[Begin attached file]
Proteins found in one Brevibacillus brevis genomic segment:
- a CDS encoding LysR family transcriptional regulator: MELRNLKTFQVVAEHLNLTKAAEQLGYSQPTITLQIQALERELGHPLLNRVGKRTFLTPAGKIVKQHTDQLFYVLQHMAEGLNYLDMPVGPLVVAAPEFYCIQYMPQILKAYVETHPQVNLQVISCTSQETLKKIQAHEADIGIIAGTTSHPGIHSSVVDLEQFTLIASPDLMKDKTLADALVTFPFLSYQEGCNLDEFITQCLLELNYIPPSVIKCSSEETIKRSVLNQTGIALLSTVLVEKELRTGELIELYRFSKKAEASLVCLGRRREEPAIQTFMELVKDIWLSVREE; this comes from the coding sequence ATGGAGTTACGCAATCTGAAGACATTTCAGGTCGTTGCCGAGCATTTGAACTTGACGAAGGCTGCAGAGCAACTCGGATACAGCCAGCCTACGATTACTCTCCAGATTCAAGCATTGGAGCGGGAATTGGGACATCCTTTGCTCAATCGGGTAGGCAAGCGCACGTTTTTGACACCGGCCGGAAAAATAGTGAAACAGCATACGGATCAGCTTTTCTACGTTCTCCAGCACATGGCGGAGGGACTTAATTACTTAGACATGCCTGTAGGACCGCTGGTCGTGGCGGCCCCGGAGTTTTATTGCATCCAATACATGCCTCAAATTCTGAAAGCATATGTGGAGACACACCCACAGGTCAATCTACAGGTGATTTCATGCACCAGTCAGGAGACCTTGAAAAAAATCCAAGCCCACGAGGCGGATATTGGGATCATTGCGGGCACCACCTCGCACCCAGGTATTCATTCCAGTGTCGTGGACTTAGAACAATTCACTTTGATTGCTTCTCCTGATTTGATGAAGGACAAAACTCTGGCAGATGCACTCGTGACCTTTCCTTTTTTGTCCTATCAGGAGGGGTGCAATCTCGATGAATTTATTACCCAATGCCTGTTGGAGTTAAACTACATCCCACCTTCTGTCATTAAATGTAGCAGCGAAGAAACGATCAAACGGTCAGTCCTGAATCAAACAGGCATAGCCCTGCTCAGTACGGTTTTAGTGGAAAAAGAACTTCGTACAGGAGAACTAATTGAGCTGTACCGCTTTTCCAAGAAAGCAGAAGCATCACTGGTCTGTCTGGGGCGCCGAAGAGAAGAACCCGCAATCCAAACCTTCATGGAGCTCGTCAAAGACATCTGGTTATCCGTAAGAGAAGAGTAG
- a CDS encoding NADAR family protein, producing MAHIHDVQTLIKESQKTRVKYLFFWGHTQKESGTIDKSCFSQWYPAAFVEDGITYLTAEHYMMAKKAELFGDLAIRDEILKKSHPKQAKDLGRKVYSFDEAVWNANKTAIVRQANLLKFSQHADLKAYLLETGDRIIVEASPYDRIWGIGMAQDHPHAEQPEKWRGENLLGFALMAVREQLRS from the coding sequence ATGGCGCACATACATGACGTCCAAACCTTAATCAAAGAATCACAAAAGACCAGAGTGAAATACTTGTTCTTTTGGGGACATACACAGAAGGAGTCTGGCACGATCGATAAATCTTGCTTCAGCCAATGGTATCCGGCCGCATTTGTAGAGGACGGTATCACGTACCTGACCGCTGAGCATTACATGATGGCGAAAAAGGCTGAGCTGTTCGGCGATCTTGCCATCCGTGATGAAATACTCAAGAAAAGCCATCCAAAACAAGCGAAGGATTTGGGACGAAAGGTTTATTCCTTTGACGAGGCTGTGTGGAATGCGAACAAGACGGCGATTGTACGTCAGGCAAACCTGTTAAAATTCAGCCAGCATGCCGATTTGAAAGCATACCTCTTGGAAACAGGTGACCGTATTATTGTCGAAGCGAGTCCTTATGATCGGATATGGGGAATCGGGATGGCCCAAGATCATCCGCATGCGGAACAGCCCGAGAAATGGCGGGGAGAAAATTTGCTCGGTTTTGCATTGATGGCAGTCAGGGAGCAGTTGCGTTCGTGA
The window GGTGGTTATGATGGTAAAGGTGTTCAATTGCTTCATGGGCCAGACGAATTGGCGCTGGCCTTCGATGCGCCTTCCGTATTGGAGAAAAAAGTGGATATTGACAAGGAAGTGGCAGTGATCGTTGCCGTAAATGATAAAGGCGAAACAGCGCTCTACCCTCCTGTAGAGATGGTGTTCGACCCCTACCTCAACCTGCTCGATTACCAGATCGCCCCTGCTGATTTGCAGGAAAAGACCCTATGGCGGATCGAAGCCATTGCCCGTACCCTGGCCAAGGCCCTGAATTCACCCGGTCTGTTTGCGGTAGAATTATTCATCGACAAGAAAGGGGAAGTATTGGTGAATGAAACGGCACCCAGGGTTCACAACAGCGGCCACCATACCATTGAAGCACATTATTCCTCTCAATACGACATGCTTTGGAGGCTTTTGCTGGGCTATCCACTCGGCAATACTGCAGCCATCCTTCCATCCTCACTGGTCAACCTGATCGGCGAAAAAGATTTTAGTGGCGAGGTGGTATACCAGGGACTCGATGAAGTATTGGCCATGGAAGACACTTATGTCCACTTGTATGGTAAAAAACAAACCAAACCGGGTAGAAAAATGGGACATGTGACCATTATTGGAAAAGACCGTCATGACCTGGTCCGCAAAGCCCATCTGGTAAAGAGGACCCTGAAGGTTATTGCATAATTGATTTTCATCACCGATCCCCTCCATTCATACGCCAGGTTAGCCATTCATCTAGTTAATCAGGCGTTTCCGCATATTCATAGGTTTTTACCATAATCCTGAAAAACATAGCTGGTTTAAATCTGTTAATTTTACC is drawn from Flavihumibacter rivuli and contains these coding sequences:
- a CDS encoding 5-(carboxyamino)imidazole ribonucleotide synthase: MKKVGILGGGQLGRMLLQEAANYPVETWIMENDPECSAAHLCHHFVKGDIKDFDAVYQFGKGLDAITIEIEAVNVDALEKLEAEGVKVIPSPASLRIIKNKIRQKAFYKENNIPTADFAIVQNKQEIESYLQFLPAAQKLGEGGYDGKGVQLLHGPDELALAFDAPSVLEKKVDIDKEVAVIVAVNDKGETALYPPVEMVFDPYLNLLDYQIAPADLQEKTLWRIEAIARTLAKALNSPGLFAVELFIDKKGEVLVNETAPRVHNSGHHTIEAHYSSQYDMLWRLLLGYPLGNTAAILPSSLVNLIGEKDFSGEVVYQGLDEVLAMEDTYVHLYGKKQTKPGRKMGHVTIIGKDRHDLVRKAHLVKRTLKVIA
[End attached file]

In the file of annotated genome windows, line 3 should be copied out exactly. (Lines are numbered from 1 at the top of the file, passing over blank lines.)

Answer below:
- a CDS encoding NADAR family protein, producing MAHIHDVQTLIKESQKTRVKYLFFWGHTQKESGTIDKSCFSQWYPAAFVEDGITYLTAEHYMMAKKAELFGDLAIRDEILKKSHPKQAKDLGRKVYSFDEAVWNANKTAIVRQANLLKFSQHADLKAYLLETGDRIIVEASPYDRIWGIGMAQDHPHAEQPEKWRGENLLGFALMAVREQLRS from the coding sequence ATGGCGCACATACATGACGTCCAAACCTTAATCAAAGAATCACAAAAGACCAGAGTGAAATACTTGTTCTTTTGGGGACATACACAGAAGGAGTCTGGCACGATCGATAAATCTTGCTTCAGCCAATGGTATCCGGCCGCATTTGTAGAGGACGGTATCACGTACCTGACCGCTGAGCATTACATGATGGCGAAAAAGGCTGAGCTGTTCGGCGATCTTGCCATCCGTGATGAAATACTCAAGAAAAGCCATCCAAAACAAGCGAAGGATTTGGGACGAAAGGTTTATTCCTTTGACGAGGCTGTGTGGAATGCGAACAAGACGGCGATTGTACGTCAGGCAAACCTGTTAAAATTCAGCCAGCATGCCGATTTGAAAGCATACCTCTTGGAAACAGGTGACCGTATTATTGTCGAAGCGAGTCCTTATGATCGGATATGGGGAATCGGGATGGCCCAAGATCATCCGCATGCGGAACAGCCCGAGAAATGGCGGGGAGAAAATTTGCTCGGTTTTGCATTGATGGCAGTCAGGGAGCAGTTGCGTTCGTGA